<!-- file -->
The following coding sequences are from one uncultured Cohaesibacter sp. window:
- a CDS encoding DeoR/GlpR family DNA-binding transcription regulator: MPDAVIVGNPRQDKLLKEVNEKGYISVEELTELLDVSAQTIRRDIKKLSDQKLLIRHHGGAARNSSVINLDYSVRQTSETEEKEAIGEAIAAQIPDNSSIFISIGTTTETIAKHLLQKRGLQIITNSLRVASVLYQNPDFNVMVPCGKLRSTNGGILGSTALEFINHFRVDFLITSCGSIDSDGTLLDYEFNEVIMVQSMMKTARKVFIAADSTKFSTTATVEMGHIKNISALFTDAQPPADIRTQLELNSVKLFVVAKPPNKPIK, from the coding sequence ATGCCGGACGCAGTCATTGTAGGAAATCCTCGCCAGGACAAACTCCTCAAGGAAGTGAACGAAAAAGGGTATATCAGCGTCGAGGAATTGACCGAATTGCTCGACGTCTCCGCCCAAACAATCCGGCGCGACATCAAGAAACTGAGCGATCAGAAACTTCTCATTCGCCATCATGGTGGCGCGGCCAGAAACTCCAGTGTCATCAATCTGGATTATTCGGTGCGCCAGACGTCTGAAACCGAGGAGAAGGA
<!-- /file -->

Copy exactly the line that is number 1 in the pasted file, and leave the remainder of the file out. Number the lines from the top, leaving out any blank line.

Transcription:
The following coding sequences are from one uncultured Cohaesibacter sp. window: